After this success, Peterson and Jackson went into business together. They formed Hakai Energy Solutions to commercialize the systems that they’d developed on Calvert Island. Hakai Energy Solutions has since become a fully independent company, but continues to work with the Hakai Institute. One such project is a sensor and telemetry network. This solar-powered network allows researchers to access climate and oceanography data from remote field sites in near real time, all from the warm confines of their offices.
Hakai Energy Solutions also recently developed and implemented an alternative energy system with the village of Alert Bay on Cormorant Island. Similar to most coastal communities, this village of 400 people off northern Vancouver Island once relied on diesel generators. In 1946, an underwater cable was connected to Vancouver Island to purchase power for Alert Bay through the main grid.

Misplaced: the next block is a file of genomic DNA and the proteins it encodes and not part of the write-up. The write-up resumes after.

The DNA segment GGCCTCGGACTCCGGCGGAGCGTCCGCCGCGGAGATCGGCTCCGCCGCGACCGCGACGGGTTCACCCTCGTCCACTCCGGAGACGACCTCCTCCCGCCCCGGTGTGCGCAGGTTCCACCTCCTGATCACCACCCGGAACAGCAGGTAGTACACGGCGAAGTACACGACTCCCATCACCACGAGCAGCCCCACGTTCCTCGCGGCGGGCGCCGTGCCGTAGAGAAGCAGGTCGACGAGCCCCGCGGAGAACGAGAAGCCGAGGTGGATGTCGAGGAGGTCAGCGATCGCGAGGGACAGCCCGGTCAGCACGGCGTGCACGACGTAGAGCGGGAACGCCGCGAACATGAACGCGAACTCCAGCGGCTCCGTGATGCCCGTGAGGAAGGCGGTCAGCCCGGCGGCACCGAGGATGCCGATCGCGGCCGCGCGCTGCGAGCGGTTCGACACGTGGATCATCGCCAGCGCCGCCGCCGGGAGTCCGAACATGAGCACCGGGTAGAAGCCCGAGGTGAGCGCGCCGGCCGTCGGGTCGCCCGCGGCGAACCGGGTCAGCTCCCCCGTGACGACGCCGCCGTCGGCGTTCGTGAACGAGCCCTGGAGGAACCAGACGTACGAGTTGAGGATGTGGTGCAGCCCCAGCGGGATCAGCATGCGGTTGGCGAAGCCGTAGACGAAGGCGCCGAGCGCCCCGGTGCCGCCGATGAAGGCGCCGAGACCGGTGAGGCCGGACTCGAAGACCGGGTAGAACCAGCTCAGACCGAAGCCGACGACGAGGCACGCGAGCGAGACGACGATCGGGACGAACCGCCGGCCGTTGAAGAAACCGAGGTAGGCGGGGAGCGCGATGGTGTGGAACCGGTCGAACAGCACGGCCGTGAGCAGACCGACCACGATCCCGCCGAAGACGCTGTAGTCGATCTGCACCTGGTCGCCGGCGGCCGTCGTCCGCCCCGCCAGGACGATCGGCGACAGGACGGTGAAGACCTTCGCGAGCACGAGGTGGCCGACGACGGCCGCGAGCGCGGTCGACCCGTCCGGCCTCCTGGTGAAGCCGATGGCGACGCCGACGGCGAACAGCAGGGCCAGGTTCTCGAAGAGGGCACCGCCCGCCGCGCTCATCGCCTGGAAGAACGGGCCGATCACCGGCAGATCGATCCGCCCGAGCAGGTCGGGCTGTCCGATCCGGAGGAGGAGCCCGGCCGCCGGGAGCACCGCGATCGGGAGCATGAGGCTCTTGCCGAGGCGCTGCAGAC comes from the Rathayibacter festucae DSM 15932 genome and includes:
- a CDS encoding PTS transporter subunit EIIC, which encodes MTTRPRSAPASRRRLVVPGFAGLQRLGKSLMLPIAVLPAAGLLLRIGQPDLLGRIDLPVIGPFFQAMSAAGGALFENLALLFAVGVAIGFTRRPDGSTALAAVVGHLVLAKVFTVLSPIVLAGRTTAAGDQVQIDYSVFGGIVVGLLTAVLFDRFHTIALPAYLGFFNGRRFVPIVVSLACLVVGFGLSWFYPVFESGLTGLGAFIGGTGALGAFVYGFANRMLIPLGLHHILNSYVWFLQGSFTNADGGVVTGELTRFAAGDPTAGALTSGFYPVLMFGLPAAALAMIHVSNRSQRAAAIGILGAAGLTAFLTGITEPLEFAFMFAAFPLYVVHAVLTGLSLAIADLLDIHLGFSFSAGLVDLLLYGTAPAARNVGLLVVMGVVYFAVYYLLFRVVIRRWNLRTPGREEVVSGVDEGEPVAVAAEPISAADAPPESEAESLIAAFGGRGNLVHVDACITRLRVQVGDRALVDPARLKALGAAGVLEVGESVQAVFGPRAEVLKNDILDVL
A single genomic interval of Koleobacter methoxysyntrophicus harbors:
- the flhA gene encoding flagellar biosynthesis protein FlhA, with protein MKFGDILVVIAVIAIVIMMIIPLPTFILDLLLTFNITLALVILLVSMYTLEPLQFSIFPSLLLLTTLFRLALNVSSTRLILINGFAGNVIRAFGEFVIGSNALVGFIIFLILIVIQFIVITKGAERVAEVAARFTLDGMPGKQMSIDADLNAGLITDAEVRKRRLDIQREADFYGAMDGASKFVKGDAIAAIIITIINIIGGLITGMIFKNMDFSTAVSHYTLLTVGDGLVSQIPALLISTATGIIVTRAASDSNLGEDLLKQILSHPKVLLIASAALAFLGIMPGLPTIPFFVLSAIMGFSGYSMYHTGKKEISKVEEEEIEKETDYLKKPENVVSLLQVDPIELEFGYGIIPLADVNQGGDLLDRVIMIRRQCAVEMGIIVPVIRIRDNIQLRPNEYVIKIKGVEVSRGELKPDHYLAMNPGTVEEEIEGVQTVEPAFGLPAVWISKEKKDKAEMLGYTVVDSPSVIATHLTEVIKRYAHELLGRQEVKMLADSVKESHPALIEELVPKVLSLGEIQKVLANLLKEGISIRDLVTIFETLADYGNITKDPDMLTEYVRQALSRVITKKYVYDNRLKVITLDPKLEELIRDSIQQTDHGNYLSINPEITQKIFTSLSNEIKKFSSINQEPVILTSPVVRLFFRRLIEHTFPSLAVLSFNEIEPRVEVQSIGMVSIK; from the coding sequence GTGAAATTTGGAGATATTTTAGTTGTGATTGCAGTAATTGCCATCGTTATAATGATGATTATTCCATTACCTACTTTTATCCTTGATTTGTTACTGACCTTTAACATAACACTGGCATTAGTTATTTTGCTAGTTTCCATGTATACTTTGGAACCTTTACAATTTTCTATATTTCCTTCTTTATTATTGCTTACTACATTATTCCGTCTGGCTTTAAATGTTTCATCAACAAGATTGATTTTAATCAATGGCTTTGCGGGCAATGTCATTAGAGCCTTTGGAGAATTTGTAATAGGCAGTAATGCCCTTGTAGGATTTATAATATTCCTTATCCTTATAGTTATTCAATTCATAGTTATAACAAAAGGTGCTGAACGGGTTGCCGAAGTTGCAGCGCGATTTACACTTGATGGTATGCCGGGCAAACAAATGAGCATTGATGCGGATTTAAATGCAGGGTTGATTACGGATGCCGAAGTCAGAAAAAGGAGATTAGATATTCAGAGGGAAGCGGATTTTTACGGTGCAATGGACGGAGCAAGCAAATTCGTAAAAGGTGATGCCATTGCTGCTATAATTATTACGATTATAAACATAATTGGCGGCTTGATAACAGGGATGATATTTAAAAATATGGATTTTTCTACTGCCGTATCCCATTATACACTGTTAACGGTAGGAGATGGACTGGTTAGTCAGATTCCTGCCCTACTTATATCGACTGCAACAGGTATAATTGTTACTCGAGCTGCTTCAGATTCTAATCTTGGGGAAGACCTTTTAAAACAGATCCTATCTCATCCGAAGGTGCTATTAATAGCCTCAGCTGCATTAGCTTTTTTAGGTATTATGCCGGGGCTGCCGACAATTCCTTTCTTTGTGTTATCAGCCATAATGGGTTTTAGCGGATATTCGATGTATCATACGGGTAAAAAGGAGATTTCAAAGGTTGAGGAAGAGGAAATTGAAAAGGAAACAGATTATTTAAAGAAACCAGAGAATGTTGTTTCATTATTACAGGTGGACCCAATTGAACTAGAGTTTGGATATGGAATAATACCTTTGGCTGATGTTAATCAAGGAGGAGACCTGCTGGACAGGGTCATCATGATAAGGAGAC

But after the installation of solar energy infrastructure, a considerable portion of the village’s funds that would have gone toward heating municipal buildings can be used for other economic development projects. Despite its remoteness, the municipality of Alert Bay now has one of the highest concentrations of solar photovoltaic energy per capita in the entire province.
Hakai Energy Solutions and the Hakai Institute share a commitment to British Columbia coastal communities. Both groups worked pro bono to support the Heiltsuk Nation in developing their Koeye River facilities for conservation and cultural education under the leadership of the Qqs Project Society.
In addition to all the science that goes on at the Hakai Institute, we’re proud to have incubated a local technology company that is now sharing its expertise across BC. It’s this blend of engineering, creative problem solving, science, and innovation that embodies the Hakai ethos.